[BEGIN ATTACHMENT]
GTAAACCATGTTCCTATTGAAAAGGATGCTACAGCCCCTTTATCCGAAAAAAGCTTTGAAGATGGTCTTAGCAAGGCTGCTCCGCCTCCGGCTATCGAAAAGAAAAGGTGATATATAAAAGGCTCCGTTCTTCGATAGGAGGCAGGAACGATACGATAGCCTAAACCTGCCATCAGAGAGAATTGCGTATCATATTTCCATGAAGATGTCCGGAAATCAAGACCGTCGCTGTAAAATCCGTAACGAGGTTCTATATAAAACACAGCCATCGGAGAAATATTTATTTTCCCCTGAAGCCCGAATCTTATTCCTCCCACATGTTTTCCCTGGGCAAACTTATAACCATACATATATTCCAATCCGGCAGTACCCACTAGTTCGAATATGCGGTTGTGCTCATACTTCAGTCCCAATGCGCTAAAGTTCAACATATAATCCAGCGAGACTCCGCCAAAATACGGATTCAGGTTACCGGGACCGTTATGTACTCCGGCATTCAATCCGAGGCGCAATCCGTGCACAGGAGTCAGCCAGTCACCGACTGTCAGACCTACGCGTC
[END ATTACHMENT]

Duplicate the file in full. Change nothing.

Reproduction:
GTAAACCATGTTCCTATTGAAAAGGATGCTACAGCCCCTTTATCCGAAAAAAGCTTTGAAGATGGTCTTAGCAAGGCTGCTCCGCCTCCGGCTATCGAAAAGAAAAGGTGATATATAAAAGGCTCCGTTCTTCGATAGGAGGCAGGAACGATACGATAGCCTAAACCTGCCATCAGAGAGAATTGCGTATCATATTTCCATGAAGATGTCCGGAAATCAAGACCGTCGCTGTAAAATCCGTAACGAGGTTCTATATAAAACACAGCCATCGGAGAAATATTTATTTTCCCCTGAAGCCCGAATCTTATTCCTCCCACATGTTTTCCCTGGGCAAACTTATAACCATACATATATTCCAATCCGGCAGTACCCACTAGTTCGAATATGCGGTTGTGCTCATACTTCAGTCCCAATGCGCTAAAGTTCAACATATAATCCAGCGAGACTCCGCCAAAATACGGATTCAGGTTACCGGGACCGTTATGTACTCCGGCATTCAATCCGAGGCGCAATCCGTGCACAGGAGTCAGCCAGTCACCGACTGTCAGACCTACGCGTC